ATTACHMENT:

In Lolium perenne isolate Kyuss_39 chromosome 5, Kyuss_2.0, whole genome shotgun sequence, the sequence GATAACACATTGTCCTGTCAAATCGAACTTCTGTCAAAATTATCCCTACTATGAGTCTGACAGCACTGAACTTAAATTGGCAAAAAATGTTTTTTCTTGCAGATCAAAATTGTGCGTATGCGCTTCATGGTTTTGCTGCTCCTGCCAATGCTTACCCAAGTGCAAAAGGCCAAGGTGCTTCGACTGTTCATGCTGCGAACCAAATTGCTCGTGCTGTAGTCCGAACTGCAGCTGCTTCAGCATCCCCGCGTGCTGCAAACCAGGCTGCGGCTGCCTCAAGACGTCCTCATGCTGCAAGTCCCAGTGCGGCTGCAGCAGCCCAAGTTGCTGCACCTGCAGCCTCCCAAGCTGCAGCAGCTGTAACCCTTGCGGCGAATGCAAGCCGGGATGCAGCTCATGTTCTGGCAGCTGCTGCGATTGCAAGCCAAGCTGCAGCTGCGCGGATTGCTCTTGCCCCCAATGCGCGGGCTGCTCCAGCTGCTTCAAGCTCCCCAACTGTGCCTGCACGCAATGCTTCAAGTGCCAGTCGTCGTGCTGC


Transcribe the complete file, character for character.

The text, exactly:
In Lolium perenne isolate Kyuss_39 chromosome 5, Kyuss_2.0, whole genome shotgun sequence, the sequence GATAACACATTGTCCTGTCAAATCGAACTTCTGTCAAAATTATCCCTACTATGAGTCTGACAGCACTGAACTTAAATTGGCAAAAAATGTTTTTTCTTGCAGATCAAAATTGTGCGTATGCGCTTCATGGTTTTGCTGCTCCTGCCAATGCTTACCCAAGTGCAAAAGGCCAAGGTGCTTCGACTGTTCATGCTGCGAACCAAATTGCTCGTGCTGTAGTCCGAACTGCAGCTGCTTCAGCATCCCCGCGTGCTGCAAACCAGGCTGCGGCTGCCTCAAGACGTCCTCATGCTGCAAGTCCCAGTGCGGCTGCAGCAGCCCAAGTTGCTGCACCTGCAGCCTCCCAAGCTGCAGCAGCTGTAACCCTTGCGGCGAATGCAAGCCGGGATGCAGCTCATGTTCTGGCAGCTGCTGCGATTGCAAGCCAAGCTGCAGCTGCGCGGATTGCTCTTGCCCCCAATGCGCGGGCTGCTCCAGCTGCTTCAAGCTCCCCAACTGTGCCTGCACGCAATGCTTCAAGTGCCAGTCGTCGTGCTGC